What Construction Employers Need to Know About the EEOC’s New Focus on Discrimination in the Industry
Construction employers should be mindful of the federal government’s renewed focus on combatting discrimination and harassment in the industry. A recent report from the Equal Employment Opportunity Commission (EEOC) identified key issues in the industry, as well as the steps it plans to take to address noncompliance with federal anti-bias laws. While the laws are not new, the agency’s recent focus on enforcement means that now is a good time to review your policies and practices for compliance. Here’s an overview of the EEOC’s findings, as well as six steps all employers in the construction industry should consider taking and five steps specifically for federal contractors.
The EEOC outlined its main findings and the steps it will take to address discrimination and harassment in the construction industry in a recently published report, which noted that “some of the most egregious incidents of harassment and discrimination” the agency has investigated have arisen in the construction industry.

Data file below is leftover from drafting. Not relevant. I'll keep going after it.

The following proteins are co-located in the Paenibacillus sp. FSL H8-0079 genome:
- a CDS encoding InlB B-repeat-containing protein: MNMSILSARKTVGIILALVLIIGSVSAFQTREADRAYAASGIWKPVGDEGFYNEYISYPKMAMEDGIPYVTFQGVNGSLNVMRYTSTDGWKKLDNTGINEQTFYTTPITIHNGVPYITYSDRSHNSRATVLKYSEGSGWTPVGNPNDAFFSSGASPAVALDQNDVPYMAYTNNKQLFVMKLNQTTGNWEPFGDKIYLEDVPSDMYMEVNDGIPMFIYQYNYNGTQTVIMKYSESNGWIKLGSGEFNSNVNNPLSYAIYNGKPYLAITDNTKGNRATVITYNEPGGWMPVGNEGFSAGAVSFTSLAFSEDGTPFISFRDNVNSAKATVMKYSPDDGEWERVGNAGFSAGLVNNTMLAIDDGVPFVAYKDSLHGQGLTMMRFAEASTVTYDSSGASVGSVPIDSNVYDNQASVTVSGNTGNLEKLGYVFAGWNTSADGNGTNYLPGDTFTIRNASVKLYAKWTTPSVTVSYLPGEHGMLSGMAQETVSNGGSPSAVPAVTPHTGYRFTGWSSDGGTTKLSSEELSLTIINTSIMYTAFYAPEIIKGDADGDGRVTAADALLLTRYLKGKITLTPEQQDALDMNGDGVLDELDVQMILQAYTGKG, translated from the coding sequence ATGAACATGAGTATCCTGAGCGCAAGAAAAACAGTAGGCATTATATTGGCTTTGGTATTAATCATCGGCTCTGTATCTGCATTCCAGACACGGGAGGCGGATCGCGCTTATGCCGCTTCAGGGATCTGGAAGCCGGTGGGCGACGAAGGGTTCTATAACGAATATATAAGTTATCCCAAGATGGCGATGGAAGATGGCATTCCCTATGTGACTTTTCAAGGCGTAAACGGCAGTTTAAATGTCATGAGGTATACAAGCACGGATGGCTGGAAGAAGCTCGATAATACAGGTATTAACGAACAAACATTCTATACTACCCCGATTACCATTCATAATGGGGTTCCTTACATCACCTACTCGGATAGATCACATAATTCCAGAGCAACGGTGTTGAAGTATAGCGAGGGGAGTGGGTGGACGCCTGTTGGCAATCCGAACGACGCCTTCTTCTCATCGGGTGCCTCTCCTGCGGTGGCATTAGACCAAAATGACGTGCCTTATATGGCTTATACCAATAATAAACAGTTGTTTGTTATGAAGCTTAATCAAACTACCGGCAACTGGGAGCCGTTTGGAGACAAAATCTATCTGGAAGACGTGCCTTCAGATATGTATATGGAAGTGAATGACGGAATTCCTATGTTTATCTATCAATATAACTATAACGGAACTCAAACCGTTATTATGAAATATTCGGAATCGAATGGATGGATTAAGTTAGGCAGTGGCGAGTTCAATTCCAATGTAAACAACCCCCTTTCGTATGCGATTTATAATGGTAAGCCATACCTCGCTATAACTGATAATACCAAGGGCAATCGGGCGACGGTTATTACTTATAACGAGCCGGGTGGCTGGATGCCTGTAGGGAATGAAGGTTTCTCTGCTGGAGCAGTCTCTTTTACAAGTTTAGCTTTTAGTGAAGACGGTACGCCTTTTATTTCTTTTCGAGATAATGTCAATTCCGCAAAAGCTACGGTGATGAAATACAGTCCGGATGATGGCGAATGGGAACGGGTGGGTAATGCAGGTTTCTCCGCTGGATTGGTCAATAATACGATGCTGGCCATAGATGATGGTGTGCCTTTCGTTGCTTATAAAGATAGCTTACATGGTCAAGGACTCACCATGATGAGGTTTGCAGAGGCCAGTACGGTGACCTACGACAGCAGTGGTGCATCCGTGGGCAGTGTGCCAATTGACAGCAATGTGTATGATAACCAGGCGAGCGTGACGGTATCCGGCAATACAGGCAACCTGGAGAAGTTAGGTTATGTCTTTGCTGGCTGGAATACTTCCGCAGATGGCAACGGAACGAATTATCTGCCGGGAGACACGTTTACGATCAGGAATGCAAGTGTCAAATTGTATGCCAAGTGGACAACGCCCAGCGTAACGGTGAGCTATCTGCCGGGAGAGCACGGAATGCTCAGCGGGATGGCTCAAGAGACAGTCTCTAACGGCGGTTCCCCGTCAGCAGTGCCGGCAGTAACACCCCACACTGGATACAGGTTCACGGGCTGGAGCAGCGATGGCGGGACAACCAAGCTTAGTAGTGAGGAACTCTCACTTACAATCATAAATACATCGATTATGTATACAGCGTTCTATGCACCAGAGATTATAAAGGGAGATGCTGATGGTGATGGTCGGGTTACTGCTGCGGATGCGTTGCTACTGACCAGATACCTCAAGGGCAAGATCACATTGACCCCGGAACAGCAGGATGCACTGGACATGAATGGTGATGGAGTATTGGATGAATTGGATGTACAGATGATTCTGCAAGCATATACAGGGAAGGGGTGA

Based on the agency’s experience in enforcement, academic research, and reports from workers and experts in the industry, the EEOC found the following:
- Women and people of color are underrepresented in the construction industry, particularly in the higher-paid, higher-skilled trades;
- Discrimination based on sex, race, and national origin persists and contributes to the underrepresentation of women and people of color;
- Harassment is pervasive on many jobsites and poses a significant barrier to recruiting and retaining women and people of color;
- Racial harassment often takes virulent forms, including visual, physical, and spoken forms of harassment on jobsites;
- Harassment in construction is a workplace safety issue due to the hazardous nature of the work;
- Construction workers often don’t know how to report violations; and
- Retaliation is pervasive and hinders efforts to prevent and remedy harassment and discrimination.
EEOC’s Next Steps
The EEOC outlined several steps it will take to address the issues outlined above, including:
- Developing industry-specific technical assistance, outreach, and training;
- Partnering with unions, employers, and community-based organizations to provide effective anti-harassment training to apprentices and workers; and
- Using a multilingual approach to outreach to ensure that construction applicants, pre-apprentices, apprentices, and workers understand their rights and know how to file a charge with the EEOC.
6 Steps All Construction Employers Should Consider Taking Now
- Issue a statement to all employees that discrimination and harassment will not be tolerated.
- Ensure that discrimination, harassment, and retaliation policies are up to date and incorporate federal, state, and local protections.
- Provide training to supervisors and managers on how to identify, address, and prevent unlawful conduct.